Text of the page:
I'm a huge fan of Mad Men and apparently so are a number of innovative company leaders. These companies are taking some of the best practices of the sixties and inserting them into their organizations. (No, I'm not talking about putting in fully stocked liquor cabinets, although some companies like Diageo and Boston Beer actually do have bars on the property.) They are creating cultures where people are able to do their best work on their own terms.
Take Cambridge, MA-based, Hubspot. The company prides itself on it's no vacation policy, which is actually an unlimited vacation policy. Here are some reasons, according to their Web site, why they are so liberal:
1. The state-of-the-art vacation plan these days is a relic of an era when people worked 9 to 5 in an office, like our fathers did. The Internet and mobile devices have enabled our employees to work where they are comfortable (often at home) and the hours they are comfortable (often in the middle of the night).
2. I always thought is was strange when an employee would hand me a paid time off form for a weekday, but never handed me a credit form for the Saturday and Sunday they just put in. Since we are not tracking weekend days worked as credit, the weekday time off just didn't seem fair.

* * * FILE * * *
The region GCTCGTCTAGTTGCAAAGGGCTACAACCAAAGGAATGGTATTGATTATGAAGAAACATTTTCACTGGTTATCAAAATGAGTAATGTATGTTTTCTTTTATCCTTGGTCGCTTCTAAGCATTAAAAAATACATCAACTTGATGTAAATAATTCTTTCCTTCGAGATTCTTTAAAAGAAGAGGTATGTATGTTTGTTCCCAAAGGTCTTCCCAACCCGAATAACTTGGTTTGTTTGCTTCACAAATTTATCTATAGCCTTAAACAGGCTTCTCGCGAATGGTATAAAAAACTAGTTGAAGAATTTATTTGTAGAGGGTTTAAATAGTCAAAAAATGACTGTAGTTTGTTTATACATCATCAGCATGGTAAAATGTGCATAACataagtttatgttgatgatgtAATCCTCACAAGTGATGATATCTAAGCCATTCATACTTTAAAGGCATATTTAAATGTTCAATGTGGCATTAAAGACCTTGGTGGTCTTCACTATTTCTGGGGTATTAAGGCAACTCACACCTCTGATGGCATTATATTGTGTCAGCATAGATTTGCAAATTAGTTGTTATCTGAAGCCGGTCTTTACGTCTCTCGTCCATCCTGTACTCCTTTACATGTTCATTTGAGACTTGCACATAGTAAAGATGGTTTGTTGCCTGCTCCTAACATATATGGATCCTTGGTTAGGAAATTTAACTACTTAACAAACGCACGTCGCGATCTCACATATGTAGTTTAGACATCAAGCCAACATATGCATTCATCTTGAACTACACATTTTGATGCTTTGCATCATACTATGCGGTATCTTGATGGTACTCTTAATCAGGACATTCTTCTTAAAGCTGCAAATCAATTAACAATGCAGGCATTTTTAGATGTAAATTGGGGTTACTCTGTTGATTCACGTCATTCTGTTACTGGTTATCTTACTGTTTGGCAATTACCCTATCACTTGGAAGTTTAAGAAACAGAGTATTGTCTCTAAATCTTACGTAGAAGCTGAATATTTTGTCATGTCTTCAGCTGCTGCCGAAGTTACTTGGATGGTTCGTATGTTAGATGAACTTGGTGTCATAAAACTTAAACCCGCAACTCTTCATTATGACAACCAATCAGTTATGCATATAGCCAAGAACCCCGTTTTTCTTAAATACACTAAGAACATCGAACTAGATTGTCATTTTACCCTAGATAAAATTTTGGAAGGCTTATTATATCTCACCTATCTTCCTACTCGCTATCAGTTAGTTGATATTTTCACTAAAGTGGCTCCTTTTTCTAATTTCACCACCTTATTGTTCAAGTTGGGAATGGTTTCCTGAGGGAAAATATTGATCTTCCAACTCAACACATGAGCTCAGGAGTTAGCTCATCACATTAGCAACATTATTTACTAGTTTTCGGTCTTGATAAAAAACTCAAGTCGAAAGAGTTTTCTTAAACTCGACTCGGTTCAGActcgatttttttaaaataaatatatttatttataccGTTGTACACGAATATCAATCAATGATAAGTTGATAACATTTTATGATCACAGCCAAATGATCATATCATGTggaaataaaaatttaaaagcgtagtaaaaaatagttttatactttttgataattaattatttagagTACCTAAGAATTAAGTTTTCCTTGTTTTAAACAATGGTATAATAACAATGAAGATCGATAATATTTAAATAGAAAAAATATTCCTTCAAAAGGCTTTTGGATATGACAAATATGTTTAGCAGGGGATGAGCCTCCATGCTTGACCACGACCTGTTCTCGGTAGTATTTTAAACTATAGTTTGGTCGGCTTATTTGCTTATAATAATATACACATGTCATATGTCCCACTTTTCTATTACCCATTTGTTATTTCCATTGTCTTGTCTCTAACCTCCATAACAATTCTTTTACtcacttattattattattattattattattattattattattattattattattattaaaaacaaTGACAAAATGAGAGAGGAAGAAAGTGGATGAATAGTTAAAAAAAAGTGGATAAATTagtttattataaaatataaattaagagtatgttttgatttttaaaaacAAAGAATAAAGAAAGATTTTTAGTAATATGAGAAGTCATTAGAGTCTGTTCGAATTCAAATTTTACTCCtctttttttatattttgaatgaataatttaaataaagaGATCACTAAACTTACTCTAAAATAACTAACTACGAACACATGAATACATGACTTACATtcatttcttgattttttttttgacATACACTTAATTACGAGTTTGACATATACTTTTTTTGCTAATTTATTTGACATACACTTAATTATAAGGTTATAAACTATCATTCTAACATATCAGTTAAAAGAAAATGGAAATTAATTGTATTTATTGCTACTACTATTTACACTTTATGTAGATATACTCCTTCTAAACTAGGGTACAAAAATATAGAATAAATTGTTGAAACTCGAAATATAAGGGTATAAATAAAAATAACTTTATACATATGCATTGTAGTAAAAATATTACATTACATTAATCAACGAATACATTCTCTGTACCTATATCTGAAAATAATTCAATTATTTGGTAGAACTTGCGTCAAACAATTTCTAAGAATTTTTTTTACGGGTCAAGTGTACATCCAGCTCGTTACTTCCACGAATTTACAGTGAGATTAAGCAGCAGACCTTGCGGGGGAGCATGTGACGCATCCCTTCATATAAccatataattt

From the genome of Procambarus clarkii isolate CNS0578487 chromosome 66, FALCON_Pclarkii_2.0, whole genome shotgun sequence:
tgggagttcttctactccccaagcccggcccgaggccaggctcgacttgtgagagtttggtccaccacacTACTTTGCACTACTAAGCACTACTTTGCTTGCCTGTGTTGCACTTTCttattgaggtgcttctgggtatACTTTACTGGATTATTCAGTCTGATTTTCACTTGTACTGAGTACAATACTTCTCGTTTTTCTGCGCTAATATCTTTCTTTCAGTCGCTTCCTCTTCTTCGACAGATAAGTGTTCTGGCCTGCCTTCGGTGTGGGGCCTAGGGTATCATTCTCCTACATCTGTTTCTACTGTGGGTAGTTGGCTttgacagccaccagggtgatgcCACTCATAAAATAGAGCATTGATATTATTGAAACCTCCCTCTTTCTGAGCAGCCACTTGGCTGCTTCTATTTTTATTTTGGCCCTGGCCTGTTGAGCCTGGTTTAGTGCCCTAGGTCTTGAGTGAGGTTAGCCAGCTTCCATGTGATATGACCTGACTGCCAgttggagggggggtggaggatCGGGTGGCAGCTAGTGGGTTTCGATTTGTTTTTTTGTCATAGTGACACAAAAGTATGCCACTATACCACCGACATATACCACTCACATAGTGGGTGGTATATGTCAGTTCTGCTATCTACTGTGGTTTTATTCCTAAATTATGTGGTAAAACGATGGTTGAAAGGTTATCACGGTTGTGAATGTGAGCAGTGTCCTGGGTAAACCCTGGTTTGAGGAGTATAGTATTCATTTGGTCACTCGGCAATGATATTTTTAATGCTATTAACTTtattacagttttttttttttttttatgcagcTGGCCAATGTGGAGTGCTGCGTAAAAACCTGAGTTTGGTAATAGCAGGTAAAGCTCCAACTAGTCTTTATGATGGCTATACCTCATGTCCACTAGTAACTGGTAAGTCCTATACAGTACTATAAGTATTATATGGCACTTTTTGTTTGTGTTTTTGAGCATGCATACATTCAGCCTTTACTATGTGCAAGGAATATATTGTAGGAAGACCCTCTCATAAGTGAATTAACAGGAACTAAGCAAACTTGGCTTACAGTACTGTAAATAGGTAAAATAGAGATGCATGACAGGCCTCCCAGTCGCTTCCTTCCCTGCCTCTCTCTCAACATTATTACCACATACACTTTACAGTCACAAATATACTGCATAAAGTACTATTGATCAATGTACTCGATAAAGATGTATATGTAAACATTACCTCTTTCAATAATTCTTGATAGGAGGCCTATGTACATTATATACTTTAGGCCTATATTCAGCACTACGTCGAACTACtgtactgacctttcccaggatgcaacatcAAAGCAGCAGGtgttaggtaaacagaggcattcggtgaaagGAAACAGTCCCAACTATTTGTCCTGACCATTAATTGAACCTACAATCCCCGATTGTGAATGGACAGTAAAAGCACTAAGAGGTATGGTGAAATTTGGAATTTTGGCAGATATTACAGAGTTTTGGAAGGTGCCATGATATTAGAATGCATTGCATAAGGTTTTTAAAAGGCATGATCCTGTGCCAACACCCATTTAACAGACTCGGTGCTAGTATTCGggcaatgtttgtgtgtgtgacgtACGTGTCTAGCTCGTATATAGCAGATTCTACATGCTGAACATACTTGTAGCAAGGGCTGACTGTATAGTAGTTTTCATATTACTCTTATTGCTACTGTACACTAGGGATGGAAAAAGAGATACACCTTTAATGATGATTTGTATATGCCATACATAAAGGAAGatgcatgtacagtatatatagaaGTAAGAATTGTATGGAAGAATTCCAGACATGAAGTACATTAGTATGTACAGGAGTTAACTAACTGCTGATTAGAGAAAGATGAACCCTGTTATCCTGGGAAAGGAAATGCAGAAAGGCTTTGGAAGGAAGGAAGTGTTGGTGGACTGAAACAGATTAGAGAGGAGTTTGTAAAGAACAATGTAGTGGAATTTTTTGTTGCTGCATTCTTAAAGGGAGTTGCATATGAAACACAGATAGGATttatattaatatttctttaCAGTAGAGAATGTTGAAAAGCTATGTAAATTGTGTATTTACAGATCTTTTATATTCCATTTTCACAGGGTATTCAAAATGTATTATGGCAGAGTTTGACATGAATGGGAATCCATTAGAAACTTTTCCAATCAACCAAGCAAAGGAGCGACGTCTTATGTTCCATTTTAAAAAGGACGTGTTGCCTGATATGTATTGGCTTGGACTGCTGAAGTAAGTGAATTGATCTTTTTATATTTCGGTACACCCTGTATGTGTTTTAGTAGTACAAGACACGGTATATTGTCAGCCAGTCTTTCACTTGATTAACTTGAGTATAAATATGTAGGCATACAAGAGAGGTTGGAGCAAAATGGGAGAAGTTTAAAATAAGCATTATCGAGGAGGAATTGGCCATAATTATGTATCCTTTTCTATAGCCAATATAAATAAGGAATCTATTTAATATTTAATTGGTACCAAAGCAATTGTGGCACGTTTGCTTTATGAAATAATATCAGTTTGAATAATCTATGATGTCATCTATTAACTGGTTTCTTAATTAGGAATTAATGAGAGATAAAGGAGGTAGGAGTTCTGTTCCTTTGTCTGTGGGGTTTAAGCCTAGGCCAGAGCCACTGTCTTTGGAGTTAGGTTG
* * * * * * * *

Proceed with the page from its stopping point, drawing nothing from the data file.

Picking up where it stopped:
3. We hire very smart people who are very focused on contributing to the growth of our company. We trust that the folks will use "common sense" with regards to taking an appropriate amount of time off.
Las Vegas-based Zappos is another company that has gone mad. They actually pay new hires $2,000 to quit. That's right and there are no strings attached. CEO Tony Hsieh doesn't want people hanging around that don't want to be there. You get the feeling that Don Draper, of Mad Men fame, would do the same thing if his advertising firm was more financially sound.
California-based Trader Joes is another place where madness is embraced. Just look at all the smiling faces on those employees who proudly wear their Hawaiian shirts. This is a place where food, fun and opportunity align. Attend any pre-store opening and you'll see lines of people waiting for an opportunity to join the crew. That's because the store prides itself on it's promote from within policy ... something copywriter Peggy Olson, of the fictional advertising firm, Sterling Cooper Draper Pryce can relate to and it's quirky style of leadership.
If the normal 9-5 work atmosphere keeps giving you normal results then perhaps it's time to go back to a simpler time. A time when employees gave it their all.
Roberta Chinsky Matuson is the President of Human Resource Solutions and author of the forthcoming book, Suddenly in Charge! Managing Up, Managing Down, Succeeding All Around (Nicholas Brealey, January 2011). Visit Roberta's Blog on the Generations at Work or her Linked-in Group Suddenly in Charge! Sign up to receive a complimentary subscription to Roberta's monthly newsletter, HR Matters